I’d recommend extracts of Lully, possibly Armide as an opera – but, yes, he is, by and large, dull. Handel isn’t, though; Agrippina’s longer than Lully operas (3 1/2 hours to Lully’s 2+), but feels FASTER. No pausing action for a 15-minute dance; recognisable characters; plenty of variety in mood, tempo, &c; some terrific arias; and a sense of humor – it’s Julio-Claudian imperial politics played as sex farce. Carry On Clavdivs. Pretty Mozartean in parts.

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      11. I am a weird personality type. Extroverted empath and I have ADD so I love hearing the voices of other people all the time. In fact unless I am trying to sleep, silence actually terrifies me and even now I sleep with a rain-sound machine.

        Oddly enough, however, I actually started out listening to orchestral non-vocal music (Tchaikovsky, Vivaldi, Beethoven, Wagner, Strauss, Mozart, Bach), from when I was an infant until age nine or ten (although I do occasionally breakout Swan Lake or The Sleeping Beauty, also Fantasia is still my favourite Disney film). Around nine I read Shakespeare (the first play I saw was Macbeth) and then somehow I got into opera from there (maybe an adaptation of a Shakespeare play?) along with a few children friendly operas in elementary school music class like Amahl, Hansel und Gretel, La Cenerentola.

        Sometimes I wish Scriabin had written an opera.

        19th century music speaks best to me. It has a striking elegance, massive orchestration, dramatic power, towering climaxes. Stuff with gongs and crashing cymbals, but not in a metric-y sort of way. I would say diatonic, but I also like Stravinsky, Debussy.

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    3. There is also a difference between good parody and bad parody and this is much more of the former. There were times here where I had to remind myself that this wasn’t some sort of lost 1870s Verdi opera that got suppressed by the censors like Stiffelio. Il Guarany comes off more as bad parody (of Donizetti for some reason, lord knows that Polacca is stuck in my head!) with a lot of great stuff in it.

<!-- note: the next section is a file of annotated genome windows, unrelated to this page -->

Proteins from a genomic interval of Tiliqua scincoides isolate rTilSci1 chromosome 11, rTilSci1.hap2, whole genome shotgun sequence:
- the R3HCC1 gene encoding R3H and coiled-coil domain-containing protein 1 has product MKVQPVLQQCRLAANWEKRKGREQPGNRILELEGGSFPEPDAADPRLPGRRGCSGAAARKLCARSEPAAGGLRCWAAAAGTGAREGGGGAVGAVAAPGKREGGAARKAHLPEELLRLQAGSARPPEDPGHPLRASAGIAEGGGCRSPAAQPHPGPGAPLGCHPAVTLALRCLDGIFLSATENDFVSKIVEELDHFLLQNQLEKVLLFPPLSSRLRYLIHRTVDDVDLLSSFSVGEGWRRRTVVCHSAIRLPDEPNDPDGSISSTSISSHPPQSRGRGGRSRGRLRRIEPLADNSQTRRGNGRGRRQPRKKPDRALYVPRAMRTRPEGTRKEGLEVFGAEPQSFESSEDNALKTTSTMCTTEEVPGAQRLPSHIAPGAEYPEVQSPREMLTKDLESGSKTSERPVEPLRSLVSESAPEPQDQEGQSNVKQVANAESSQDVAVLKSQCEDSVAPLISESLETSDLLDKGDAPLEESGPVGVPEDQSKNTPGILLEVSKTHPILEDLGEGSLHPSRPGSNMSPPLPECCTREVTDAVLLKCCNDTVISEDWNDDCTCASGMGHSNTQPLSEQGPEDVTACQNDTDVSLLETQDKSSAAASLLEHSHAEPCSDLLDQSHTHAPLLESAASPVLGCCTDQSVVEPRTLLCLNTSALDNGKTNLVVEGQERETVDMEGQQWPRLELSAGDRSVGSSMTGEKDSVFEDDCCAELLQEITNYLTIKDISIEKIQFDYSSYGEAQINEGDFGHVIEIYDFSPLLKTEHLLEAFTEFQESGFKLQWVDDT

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      1. “Pastiche is a literary piece that imitates a famous literary work by another writer. Unlike parody, its purpose is not to mock, but to honor the literary piece it imitates. This literary device is generally employed to imitate a piece of literary work light-heartedly, but in a respectful manner.”

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      2. I guess Pastiche is appropriate then. Meanwhile, do you think Cavalleria Rusticana is overrated? I honestly have to admit that while studying the history, it seems like it filled a void in Italian operatic life at the right place at the right time, and is really an average work that got lucky with the public. The twenty year period before its 1890 premiere is a notable Italian operatic dark age when French and German opera was by far in ascendancy. Aida and Otello aside, the only Italian operas from this period that anyone except me and a few music scholars even remember are La Gioconda and maybe Il Guarany. Gomes was the most successful composer at the time which doesn’t even sound right but such was life. Back to Cav, the musical quality is varying and much of it rides on high dramatic passion and sex/violence. Sir Denis referenced that the orchestration is schoolroom standard and the melodies (apart from the Easter Hymn) are rather pedestrian. It is also incredibly slow, with the first quarter hour consisting mostly of non-plot forwarding orchestral music.

        Oh, did anyone ever tell someone off about that Wagner chat board you linked me to last week? That thing was so stupid it is really not worth mentioning.